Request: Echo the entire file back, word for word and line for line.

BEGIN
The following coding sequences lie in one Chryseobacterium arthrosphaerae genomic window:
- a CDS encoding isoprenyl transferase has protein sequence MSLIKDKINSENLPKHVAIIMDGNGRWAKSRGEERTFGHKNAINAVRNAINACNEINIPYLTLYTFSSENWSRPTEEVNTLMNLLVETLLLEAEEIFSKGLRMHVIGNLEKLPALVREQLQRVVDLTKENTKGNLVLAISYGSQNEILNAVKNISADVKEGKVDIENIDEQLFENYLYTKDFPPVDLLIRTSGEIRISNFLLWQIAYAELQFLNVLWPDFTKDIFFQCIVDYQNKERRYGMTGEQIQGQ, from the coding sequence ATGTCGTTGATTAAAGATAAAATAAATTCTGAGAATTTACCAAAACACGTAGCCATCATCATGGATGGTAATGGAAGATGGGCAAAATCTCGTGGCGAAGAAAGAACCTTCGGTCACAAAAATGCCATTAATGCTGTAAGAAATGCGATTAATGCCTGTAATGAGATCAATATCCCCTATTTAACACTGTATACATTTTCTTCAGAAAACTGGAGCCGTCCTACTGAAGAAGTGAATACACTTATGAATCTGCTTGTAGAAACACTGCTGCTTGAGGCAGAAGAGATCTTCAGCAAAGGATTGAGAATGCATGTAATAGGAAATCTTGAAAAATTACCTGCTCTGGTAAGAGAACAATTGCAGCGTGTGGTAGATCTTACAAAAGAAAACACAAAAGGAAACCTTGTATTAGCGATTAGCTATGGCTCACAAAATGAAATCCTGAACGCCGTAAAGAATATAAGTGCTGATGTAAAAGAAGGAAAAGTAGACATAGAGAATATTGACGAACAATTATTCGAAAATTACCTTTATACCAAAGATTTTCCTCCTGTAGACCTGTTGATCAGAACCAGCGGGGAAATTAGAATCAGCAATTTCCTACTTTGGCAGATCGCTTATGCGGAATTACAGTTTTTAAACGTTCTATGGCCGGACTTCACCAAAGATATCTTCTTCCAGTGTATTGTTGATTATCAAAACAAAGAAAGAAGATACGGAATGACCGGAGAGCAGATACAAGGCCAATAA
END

The following coding sequences lie in one Chryseobacterium arthrosphaerae genomic window:
- a CDS encoding isoprenyl transferase has protein sequence MSLIKDKINSENLPKHVAIIMDGNGRWAKSRGEERTFGHKNAINAVRNAINACNEINIPYLTLYTFSSENWSRPTEEVNTLMNLLVETLLLEAEEIFSKGLRMHVIGNLEKLPALVREQLQRVVDLTKENTKGNLVLAISYGSQNEILNAVKNISADVKEGKVDIENIDEQLFENYLYTKDFPPVDLLIRTSGEIRISNFLLWQIAYAELQFLNVLWPDFTKDIFFQCIVDYQNKERRYGMTGEQIQGQ, from the coding sequence ATGTCGTTGATTAAAGATAAAATAAATTCTGAGAATTTACCAAAACACGTAGCCATCATCATGGATGGTAATGGAAGATGGGCAAAATCTCGTGGCGAAGAAAGAACCTTCGGTCACAAAAATGCCATTAATGCTGTAAGAAATGCGATTAATGCCTGTAATGAGATCAATATCCCCTATTTAACACTGTATACATTTTCTTCAGAAAACTGGAGCCGTCCTACTGAAGAAGTGAATACACTTATGAATCTGCTTGTAGAAACACTGCTGCTTGAGGCAGAAGAGATCTTCAGCAAAGGATTGAGAATGCATGTAATAGGAAATCTTGAAAAATTACCTGCTCTGGTAAGAGAACAATTGCAGCGTGTGGTAGATCTTACAAAAGAAAACACAAAAGGAAACCTTGTATTAGCGATTAGCTATGGCTCACAAAATGAAATCCTGAACGCCGTAAAGAATATAAGTGCTGATGTAAAAGAAGGAAAAGTAGACATAGAGAATATTGACGAACAATTATTCGAAAATTACCTTTATACCAAAGATTTTCCTCCTGTAGACCTGTTGATCAGAACCAGCGGGGAAATTAGAATCAGCAATTTCCTACTTTGGCAGATCGCTTATGCGGAATTACAGTTTTTAAACGTTCTATGGCCGGACTTCACCAAAGATATCTTCTTCCAGTGTATTGTTGATTATCAAAACAAAGAAAGAAGATACGGAATGACCGGAGAGCAGATACAAGGCCAATAA